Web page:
With Panasonic being so keen on plasma TVs, we're always thrilled to get our hands on its LCDs, which generally offer a nice alternative to plasma at smaller screen sizes.
The Panasonic Viera TX-37LZD80 offers all of the key features you should be looking out for, such as 1080p, 24p playback and x.v.Colour. For around £750, will it be a good alternative to the company's own 37-inch plasma TVs?
The LZD80 is easy on the eyes. An average-depth bezel surrounds the LCD panel, finished in piano black with a grey hat along the top. This is essentially the standard issue case for most new TVs. It also has a permanent pout, with a bottom lip sticking out of the underside and housing speakers and of course, attitude.
There's an off button and power LED on the left of the screen, and to the right-hand side of the screen are some rubberised control keys. You'll also find composite and S-Video inputs here for hooking up camcorders and the like. It's also the location of the third HDMI socket. At the rear of the set, you get the usual assortment of connections: VGA, two Scarts, two HDMIs and component video-in. You'll also find an optical digital audio output, for connecting the TV to an AV receiver.
The remote control that comes with the TV is the standard Panasonic affair. It's sturdy and the buttons are in the right place. We really like the Panny remotes; they have a feeling of quality about them, and the TV's menus respond quickly to button presses.
The Panasonic offers a full-range of support for pretty much every type of signal you can throw at it. Obviously, it's happy with every HD variant, including 24p playback from Blu-ray. This is great, but something we'd expect on a 1080p TV.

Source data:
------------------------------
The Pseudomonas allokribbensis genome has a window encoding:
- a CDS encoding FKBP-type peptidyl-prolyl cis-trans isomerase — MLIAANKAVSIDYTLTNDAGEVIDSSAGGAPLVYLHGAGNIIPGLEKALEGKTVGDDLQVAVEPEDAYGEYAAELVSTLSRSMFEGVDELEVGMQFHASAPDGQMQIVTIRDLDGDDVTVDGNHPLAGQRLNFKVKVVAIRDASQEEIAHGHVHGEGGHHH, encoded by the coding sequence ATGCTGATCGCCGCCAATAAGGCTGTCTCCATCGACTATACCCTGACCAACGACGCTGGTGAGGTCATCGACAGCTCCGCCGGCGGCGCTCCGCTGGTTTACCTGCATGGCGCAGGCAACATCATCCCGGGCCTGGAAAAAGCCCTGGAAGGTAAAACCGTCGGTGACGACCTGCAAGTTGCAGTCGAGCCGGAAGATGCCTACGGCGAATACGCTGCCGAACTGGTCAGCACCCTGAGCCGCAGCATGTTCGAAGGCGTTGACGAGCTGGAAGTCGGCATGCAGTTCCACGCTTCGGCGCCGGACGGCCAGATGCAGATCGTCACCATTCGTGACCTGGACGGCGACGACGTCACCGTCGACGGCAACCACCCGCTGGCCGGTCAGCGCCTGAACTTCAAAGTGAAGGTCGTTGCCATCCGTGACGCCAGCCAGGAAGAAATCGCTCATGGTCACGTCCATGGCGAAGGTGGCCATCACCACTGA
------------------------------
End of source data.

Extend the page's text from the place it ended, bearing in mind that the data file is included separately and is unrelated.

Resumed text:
To help sound on its way, you also get BBE ViVA HD3D Sound, a processing system designed to provide a sort of virtual surround sound. Of course, this technique is never going to produce realistic effects behind you -- as a full 5.1 system would -- but we found it did improve the clarity of speech and increased the stereo separation.
As you would expect, the LZD80 has a built-in Freeview tuner, and with it an eight-day EPG, so you can look through the upcoming programmes and decide what you want to watch. You can also schedule timers to remind you when a programme is about to start -- handy if you're forgetful.
You also get an SD card reader for looking at digital photos, as long as your camera stores photos on SD. It goes without saying that Panasonic's digital cameras do.
In our Blu-ray testing, Casino Royale was full of all its usual charm. We ran some tests using the HQV benchmarking Blu-ray and were satisfied that the TV managed to perform pretty well on most tests.
Resident Evil: Apocalypse also looked good: details appeared in the early scenes before everything goes dark. We even noticed a squirrel that had escaped our attention in previous viewings. The colour was bright and vivid and we generally found the picture quite pleasing.